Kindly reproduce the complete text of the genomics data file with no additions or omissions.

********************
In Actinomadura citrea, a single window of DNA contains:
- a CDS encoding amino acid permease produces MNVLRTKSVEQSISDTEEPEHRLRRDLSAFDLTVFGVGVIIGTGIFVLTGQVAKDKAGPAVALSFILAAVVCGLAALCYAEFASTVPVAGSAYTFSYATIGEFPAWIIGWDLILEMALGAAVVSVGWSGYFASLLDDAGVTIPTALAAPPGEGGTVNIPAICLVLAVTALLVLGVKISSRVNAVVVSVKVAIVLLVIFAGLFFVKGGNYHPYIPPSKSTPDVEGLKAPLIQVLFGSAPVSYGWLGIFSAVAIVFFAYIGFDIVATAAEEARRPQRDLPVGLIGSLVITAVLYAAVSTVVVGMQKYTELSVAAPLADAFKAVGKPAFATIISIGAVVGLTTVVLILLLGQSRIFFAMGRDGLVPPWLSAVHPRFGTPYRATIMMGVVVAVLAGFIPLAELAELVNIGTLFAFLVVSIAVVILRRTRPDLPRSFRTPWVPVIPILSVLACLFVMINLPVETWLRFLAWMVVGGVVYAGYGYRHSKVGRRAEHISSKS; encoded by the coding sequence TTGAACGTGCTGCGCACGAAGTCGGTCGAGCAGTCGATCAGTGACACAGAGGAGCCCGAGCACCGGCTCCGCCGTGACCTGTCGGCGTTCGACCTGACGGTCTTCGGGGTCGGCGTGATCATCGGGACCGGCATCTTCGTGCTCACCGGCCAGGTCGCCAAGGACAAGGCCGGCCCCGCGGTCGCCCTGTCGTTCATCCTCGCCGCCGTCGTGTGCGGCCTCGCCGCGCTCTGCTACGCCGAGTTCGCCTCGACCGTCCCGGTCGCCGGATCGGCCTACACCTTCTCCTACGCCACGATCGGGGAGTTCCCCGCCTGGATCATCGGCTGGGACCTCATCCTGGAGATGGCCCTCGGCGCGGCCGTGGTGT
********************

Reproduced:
In Actinomadura citrea, a single window of DNA contains:
- a CDS encoding amino acid permease produces MNVLRTKSVEQSISDTEEPEHRLRRDLSAFDLTVFGVGVIIGTGIFVLTGQVAKDKAGPAVALSFILAAVVCGLAALCYAEFASTVPVAGSAYTFSYATIGEFPAWIIGWDLILEMALGAAVVSVGWSGYFASLLDDAGVTIPTALAAPPGEGGTVNIPAICLVLAVTALLVLGVKISSRVNAVVVSVKVAIVLLVIFAGLFFVKGGNYHPYIPPSKSTPDVEGLKAPLIQVLFGSAPVSYGWLGIFSAVAIVFFAYIGFDIVATAAEEARRPQRDLPVGLIGSLVITAVLYAAVSTVVVGMQKYTELSVAAPLADAFKAVGKPAFATIISIGAVVGLTTVVLILLLGQSRIFFAMGRDGLVPPWLSAVHPRFGTPYRATIMMGVVVAVLAGFIPLAELAELVNIGTLFAFLVVSIAVVILRRTRPDLPRSFRTPWVPVIPILSVLACLFVMINLPVETWLRFLAWMVVGGVVYAGYGYRHSKVGRRAEHISSKS; encoded by the coding sequence TTGAACGTGCTGCGCACGAAGTCGGTCGAGCAGTCGATCAGTGACACAGAGGAGCCCGAGCACCGGCTCCGCCGTGACCTGTCGGCGTTCGACCTGACGGTCTTCGGGGTCGGCGTGATCATCGGGACCGGCATCTTCGTGCTCACCGGCCAGGTCGCCAAGGACAAGGCCGGCCCCGCGGTCGCCCTGTCGTTCATCCTCGCCGCCGTCGTGTGCGGCCTCGCCGCGCTCTGCTACGCCGAGTTCGCCTCGACCGTCCCGGTCGCCGGATCGGCCTACACCTTCTCCTACGCCACGATCGGGGAGTTCCCCGCCTGGATCATCGGCTGGGACCTCATCCTGGAGATGGCCCTCGGCGCGGCCGTGGTGT